If only you had a bigger salary, a nicer boss, a more flexible schedule.Then you’d love your job! But if you’re convinced that a few minor tweaks would turn your ho-hum nine-to-five into your dream job, you very well might be mistaken. Here, we show you five common things we all believe would make our professional lives infinitely better, but that simply may not deliver the boost we expect.
1. The So-Called Happiness Boost: A Shorter Workweek
Why you think it will make you happier: Who doesn’t think that the solution to workplace happiness is working fewer hours? Spending less time at work means having time to devote to the activities that really make you happy. You can hang out more with your family and friends, participate in your hobbies, get more exercise and blessed sleep—you believe.
Why it doesn’t always work: It turns out people aren’t very good at using their newly freed-up time on happiness-boosting activities. A recent study reported on an experiment that occurred when South Korea reduced its workweek from 44 hours per week to 40 hours a week. And employees could only work five days instead of six. The result: Worker hours decreased by about 10 percent, but self-reported job satisfaction and life satisfaction didn’t budge. Translation: A happier worker isn’t always the one who works fewer hours in a week.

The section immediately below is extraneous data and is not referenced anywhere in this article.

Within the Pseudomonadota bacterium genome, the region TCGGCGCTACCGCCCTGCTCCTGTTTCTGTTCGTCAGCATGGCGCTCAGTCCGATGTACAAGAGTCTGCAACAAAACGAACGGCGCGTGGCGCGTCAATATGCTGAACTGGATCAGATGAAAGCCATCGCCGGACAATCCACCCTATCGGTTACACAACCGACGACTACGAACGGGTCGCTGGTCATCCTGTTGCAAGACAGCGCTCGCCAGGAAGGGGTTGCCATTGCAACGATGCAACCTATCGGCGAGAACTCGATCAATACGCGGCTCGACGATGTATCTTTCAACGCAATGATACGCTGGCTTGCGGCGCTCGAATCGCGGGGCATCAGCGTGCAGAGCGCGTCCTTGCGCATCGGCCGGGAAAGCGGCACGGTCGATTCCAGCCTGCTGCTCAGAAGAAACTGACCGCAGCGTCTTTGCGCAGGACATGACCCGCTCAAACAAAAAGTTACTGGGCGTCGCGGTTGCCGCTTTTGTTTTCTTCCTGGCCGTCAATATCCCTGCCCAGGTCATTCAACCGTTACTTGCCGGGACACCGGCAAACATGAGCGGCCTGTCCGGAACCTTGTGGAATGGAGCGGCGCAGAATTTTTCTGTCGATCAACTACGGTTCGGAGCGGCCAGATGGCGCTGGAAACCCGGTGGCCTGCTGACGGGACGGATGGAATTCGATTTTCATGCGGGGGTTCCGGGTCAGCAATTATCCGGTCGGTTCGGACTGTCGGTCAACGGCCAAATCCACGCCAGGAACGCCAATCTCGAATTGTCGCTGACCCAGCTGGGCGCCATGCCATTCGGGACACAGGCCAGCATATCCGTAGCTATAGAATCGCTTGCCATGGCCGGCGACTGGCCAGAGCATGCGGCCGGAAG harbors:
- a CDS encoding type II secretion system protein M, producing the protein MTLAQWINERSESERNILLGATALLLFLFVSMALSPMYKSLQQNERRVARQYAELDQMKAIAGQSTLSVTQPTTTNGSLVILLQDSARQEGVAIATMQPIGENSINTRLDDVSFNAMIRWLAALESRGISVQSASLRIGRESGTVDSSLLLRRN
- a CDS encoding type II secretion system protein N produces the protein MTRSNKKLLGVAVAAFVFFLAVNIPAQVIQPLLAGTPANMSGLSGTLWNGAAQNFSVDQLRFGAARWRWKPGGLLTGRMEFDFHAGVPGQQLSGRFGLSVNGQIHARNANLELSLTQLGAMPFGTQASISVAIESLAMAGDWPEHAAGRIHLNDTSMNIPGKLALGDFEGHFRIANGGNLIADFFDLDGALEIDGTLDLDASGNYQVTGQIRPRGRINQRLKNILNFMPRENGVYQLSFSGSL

2. The So-Called Happiness Boost: More Vacation Time
Why you think it will make you happier: You already cherish your time off, so having more of it seems like just what the doctor ordered. Maybe that way you could replace a few desk-bound days with the ski trip or yoga retreat you can never find time to take. In fact, maybe an extra week would put an end to “vacation math”—trying to figure out how you’re going to squeeze in all the trips you want to take with the days you have left—altogether!
Why it doesn’t always work: A recent article compared the number of vacation days in the U.S. with those in similar countries and found that many of our European neighbors, from Austria to Switzerland, had at least 20 legally mandated paid vacation days—while the U.S. has zero. However, here’s the rub: People who live in countries with more vacation days aren’t necessarily happier. 73% percent of Americans report job satisfaction, whereas only 57% of Italians, who receive 20 paid vacation days and 11 paid holidays per year, are happy with their jobs.